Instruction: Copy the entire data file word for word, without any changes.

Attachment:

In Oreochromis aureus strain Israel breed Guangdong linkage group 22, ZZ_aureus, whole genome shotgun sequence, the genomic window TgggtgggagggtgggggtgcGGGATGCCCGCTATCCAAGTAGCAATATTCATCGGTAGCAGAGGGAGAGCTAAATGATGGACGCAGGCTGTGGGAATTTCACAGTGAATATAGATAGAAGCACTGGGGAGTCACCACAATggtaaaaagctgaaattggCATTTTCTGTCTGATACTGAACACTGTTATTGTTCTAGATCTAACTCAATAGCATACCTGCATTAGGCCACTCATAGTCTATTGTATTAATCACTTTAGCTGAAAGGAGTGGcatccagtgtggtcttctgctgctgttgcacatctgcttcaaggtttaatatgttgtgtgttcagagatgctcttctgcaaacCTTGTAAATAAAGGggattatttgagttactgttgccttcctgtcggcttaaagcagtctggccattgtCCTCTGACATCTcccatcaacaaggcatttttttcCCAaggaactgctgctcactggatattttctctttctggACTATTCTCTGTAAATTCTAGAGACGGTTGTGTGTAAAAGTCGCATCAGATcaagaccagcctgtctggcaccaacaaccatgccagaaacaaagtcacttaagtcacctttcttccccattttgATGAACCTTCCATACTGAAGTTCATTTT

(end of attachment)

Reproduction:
In Oreochromis aureus strain Israel breed Guangdong linkage group 22, ZZ_aureus, whole genome shotgun sequence, the genomic window TgggtgggagggtgggggtgcGGGATGCCCGCTATCCAAGTAGCAATATTCATCGGTAGCAGAGGGAGAGCTAAATGATGGACGCAGGCTGTGGGAATTTCACAGTGAATATAGATAGAAGCACTGGGGAGTCACCACAATggtaaaaagctgaaattggCATTTTCTGTCTGATACTGAACACTGTTATTGTTCTAGATCTAACTCAATAGCATACCTGCATTAGGCCACTCATAGTCTATTGTATTAATCACTTTAGCTGAAAGGAGTGGcatccagtgtggtcttctgctgctgttgcacatctgcttcaaggtttaatatgttgtgtgttcagagatgctcttctgcaaacCTTGTAAATAAAGGggattatttgagttactgttgccttcctgtcggcttaaagcagtctggccattgtCCTCTGACATCTcccatcaacaaggcatttttttcCCAaggaactgctgctcactggatattttctctttctggACTATTCTCTGTAAATTCTAGAGACGGTTGTGTGTAAAAGTCGCATCAGATcaagaccagcctgtctggcaccaacaaccatgccagaaacaaagtcacttaagtcacctttcttccccattttgATGAACCTTCCATACTGAAGTTCATTTT